Great Men of Science Nos. 21 & 22 Opens at Seattle's Empty Space June 6

News   Great Men of Science Nos. 21 & 22 Opens at Seattle's Empty Space June 6 1998 Ovation and L.A. Weekly Award winner Glen Berger's comic look at the pursuit of knowledge, Great Men of Science Nos. 21 & 22, opens June 6 at Seattle's Empty Space Theatre. Performances began June 1 for a run through July 15. Frequent Berger collaborator Dan Fields directs.

1998 Ovation and L.A. Weekly Award winner Glen Berger's comic look at the pursuit of knowledge, Great Men of Science Nos. 21 & 22, opens June 6 at Seattle's Empty Space Theatre. Performances began June 1 for a run through July 15. Frequent Berger collaborator Dan Fields directs.

In the comic Great Men of Science Nos. 21 & 22, Berger examines two obscure, but very serious scientists of the 18th Century, Jacques de Vaucanson and Lazzarro de Spallanzani. Vaucanson spent his life trying to demonstrate the complex and intelligent design of the universe by creating an anatomically correct clockwork duck, while Spallanzani must only have the best and most delicate equipment to study the mating habits of frogs. Both men are inspired by the women in their lives—Vaucanson strives to create his duck so as to impress the love of his life, while Spallanzani can't work without the help of his diligent housekeeper.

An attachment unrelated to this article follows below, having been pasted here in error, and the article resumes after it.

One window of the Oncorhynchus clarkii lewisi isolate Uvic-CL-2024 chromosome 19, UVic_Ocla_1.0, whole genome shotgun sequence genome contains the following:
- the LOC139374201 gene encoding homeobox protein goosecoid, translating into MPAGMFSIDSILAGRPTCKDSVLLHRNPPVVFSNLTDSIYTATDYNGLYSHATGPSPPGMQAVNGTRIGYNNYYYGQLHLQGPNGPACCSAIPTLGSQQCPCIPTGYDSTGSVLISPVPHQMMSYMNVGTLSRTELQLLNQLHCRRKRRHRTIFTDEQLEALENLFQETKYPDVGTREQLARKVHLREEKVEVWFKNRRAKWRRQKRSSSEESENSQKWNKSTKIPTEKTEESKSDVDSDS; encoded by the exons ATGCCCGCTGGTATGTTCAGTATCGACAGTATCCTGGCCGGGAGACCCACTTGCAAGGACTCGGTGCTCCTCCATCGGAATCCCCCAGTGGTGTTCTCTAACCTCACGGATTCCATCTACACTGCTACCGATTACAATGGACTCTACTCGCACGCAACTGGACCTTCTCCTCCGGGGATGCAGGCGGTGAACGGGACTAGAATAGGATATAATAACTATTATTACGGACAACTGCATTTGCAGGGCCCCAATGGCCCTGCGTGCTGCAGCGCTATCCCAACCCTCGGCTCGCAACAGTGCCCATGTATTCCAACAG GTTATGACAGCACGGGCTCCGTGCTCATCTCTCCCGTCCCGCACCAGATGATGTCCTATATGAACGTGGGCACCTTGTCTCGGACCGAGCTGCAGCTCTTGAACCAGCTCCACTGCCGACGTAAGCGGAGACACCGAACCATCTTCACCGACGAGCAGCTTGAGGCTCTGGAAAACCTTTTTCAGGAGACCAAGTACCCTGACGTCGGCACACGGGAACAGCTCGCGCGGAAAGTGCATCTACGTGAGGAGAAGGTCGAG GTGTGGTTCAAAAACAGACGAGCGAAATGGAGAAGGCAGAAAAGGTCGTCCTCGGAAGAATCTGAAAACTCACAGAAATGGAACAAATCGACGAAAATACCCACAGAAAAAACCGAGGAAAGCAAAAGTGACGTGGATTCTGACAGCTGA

Berger's works include This End Up, Bessemer's Spectacles, The Kaywoodie Briar Pipe Ad, The Birdwatcher and the one-man show, Underneath the Lintel. He is currently at work on a musical for Manhattan Theatre Club.

Eric Ray Anderson is Spallanzani and Burton Curtis is Vaucanson. Also in the cast are Mara Hesed (Gabrielle), Lori Larsen (Housekeeper), Brian Thompson (Abbe/Condorcet) and Seanjean Walsh (Le Cat).

Designing the show are Louisa Thompson (sets), Nanette Acosta (costumes), Timothy Wratten (lighting) and Nathan Anderson (sound and original music). Tickets are $28-$20. The Empty Space Theatre is located at 3509 Fremont North. For tickets, call (206) 547-7500. The Empty Space Theatre is on the web at http://www.emptyspace.org.

— By Christine Ehren